laudable pus

lau·da·ble pus

an obsolete term used when suppuration was considered unlikely to lead to pyemia (blood poisoning), but more likely to remain localized.
References in periodicals archive ?
Infection was so normal that some doctors believed "laudable pus" helped remove "ill humours".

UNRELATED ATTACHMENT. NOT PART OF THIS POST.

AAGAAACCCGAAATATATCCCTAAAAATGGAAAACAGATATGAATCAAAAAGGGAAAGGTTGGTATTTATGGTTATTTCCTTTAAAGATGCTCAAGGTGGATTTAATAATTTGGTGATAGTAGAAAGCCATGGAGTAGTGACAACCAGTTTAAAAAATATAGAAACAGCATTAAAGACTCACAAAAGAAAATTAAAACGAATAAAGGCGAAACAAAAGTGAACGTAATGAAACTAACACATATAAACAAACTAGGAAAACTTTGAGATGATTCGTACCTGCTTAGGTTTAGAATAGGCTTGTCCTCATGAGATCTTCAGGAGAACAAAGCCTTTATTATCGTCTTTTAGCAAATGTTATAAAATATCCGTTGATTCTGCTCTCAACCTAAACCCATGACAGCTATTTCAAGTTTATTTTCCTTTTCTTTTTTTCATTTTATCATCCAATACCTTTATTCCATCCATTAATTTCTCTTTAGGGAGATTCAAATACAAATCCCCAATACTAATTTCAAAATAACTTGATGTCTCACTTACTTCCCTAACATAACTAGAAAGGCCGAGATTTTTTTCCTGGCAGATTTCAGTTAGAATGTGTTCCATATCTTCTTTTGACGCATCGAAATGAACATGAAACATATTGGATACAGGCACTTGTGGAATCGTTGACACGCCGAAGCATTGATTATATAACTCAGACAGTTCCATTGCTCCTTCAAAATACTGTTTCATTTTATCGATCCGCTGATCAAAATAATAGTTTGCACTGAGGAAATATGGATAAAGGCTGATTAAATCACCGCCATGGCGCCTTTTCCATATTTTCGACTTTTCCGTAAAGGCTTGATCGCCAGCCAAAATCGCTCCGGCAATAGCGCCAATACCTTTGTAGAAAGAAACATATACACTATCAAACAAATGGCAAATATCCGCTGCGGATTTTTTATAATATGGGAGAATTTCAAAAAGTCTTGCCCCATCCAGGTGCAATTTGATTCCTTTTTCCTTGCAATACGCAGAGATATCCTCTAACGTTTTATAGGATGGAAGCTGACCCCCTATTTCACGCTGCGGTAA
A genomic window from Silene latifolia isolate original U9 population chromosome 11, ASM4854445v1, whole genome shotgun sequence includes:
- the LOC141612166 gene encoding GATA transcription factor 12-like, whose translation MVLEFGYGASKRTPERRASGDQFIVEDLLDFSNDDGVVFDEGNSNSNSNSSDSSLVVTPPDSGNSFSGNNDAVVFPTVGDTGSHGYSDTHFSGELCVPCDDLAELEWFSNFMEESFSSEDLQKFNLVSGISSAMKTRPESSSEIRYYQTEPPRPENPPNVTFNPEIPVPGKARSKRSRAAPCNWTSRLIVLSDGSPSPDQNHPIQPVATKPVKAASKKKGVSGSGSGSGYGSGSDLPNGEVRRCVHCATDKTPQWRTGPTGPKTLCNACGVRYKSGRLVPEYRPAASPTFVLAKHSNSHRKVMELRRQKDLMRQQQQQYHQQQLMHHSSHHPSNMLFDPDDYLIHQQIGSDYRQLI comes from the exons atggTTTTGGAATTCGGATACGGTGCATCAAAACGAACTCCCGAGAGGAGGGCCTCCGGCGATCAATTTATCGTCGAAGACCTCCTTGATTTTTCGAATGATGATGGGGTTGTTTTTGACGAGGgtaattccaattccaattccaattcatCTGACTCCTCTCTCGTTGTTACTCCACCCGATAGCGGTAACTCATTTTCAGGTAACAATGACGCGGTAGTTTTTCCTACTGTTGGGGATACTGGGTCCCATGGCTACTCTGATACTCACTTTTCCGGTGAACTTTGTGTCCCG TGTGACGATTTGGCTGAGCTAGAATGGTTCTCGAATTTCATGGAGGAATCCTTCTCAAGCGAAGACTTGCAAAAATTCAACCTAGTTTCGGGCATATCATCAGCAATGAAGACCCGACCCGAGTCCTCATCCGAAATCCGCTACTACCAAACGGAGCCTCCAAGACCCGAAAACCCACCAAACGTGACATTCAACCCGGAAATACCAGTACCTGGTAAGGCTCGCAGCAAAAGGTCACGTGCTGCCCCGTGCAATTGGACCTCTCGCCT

It is not a gruesome narrative, although there are a few sections--embalming; chronic diarrhea, "it takes good guts to be a good soldier" prison camps; and "laudable pus"--that may bother some readers.